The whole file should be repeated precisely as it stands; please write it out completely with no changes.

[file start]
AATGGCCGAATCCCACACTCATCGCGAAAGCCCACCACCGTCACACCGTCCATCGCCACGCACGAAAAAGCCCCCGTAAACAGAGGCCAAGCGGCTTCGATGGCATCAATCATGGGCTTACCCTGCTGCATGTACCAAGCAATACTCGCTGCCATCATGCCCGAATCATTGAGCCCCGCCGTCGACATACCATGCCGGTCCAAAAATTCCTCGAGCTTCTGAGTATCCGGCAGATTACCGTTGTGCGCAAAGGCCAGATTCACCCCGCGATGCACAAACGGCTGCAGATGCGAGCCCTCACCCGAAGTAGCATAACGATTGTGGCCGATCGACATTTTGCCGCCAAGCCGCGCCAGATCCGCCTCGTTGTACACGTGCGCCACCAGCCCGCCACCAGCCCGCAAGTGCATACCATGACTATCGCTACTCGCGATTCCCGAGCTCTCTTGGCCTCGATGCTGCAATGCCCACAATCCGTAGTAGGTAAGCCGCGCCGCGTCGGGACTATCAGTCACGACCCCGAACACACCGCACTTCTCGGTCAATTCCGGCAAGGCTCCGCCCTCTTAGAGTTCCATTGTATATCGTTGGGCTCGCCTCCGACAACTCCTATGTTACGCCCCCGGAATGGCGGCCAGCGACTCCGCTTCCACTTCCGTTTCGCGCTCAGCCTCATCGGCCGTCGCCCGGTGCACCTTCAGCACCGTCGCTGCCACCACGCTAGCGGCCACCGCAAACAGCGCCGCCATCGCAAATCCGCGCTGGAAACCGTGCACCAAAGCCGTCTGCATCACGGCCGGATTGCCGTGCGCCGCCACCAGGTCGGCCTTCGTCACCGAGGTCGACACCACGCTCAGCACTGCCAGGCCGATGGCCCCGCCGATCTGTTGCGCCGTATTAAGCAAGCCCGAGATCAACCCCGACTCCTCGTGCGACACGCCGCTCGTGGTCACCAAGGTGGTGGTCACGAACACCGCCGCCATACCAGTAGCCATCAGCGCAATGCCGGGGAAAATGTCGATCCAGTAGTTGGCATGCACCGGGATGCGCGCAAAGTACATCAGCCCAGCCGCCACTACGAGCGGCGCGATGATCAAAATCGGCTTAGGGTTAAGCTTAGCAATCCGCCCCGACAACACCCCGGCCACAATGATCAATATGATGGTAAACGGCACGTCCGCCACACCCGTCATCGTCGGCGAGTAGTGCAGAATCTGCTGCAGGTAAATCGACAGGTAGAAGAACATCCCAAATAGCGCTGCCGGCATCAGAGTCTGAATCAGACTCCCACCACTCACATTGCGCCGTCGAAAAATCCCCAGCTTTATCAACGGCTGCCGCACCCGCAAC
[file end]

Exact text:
AATGGCCGAATCCCACACTCATCGCGAAAGCCCACCACCGTCACACCGTCCATCGCCACGCACGAAAAAGCCCCCGTAAACAGAGGCCAAGCGGCTTCGATGGCATCAATCATGGGCTTACCCTGCTGCATGTACCAAGCAATACTCGCTGCCATCATGCCCGAATCATTGAGCCCCGCCGTCGACATACCATGCCGGTCCAAAAATTCCTCGAGCTTCTGAGTATCCGGCAGATTACCGTTGTGCGCAAAGGCCAGATTCACCCCGCGATGCACAAACGGCTGCAGATGCGAGCCCTCACCCGAAGTAGCATAACGATTGTGGCCGATCGACATTTTGCCGCCAAGCCGCGCCAGATCCGCCTCGTTGTACACGTGCGCCACCAGCCCGCCACCAGCCCGCAAGTGCATACCATGACTATCGCTACTCGCGATTCCCGAGCTCTCTTGGCCTCGATGCTGCAATGCCCACAATCCGTAGTAGGTAAGCCGCGCCGCGTCGGGACTATCAGTCACGACCCCGAACACACCGCACTTCTCGGTCAATTCCGGCAAGGCTCCGCCCTCTTAGAGTTCCATTGTATATCGTTGGGCTCGCCTCCGACAACTCCTATGTTACGCCCCCGGAATGGCGGCCAGCGACTCCGCTTCCACTTCCGTTTCGCGCTCAGCCTCATCGGCCGTCGCCCGGTGCACCTTCAGCACCGTCGCTGCCACCACGCTAGCGGCCACCGCAAACAGCGCCGCCATCGCAAATCCGCGCTGGAAACCGTGCACCAAAGCCGTCTGCATCACGGCCGGATTGCCGTGCGCCGCCACCAGGTCGGCCTTCGTCACCGAGGTCGACACCACGCTCAGCACTGCCAGGCCGATGGCCCCGCCGATCTGTTGCGCCGTATTAAGCAAGCCCGAGATCAACCCCGACTCCTCGTGCGACACGCCGCTCGTGGTCACCAAGGTGGTGGTCACGAACACCGCCGCCATACCAGTAGCCATCAGCGCAATGCCGGGGAAAATGTCGATCCAGTAGTTGGCATGCACCGGGATGCGCGCAAAGTACATCAGCCCAGCCGCCACTACGAGCGGCGCGATGATCAAAATCGGCTTAGGGTTAAGCTTAGCAATCCGCCCCGACAACACCCCGGCCACAATGATCAATATGATGGTAAACGGCACGTCCGCCACACCCGTCATCGTCGGCGAGTAGTGCAGAATCTGCTGCAGGTAAATCGACAGGTAGAAGAACATCCCAAATAGCGCTGCCGGCATCAGAGTCTGAATCAGACTCCCACCACTCACATTGCGCCGTCGAAAAATCCCCAGCTTTATCAACGGCTGCCGCACCCGCAAC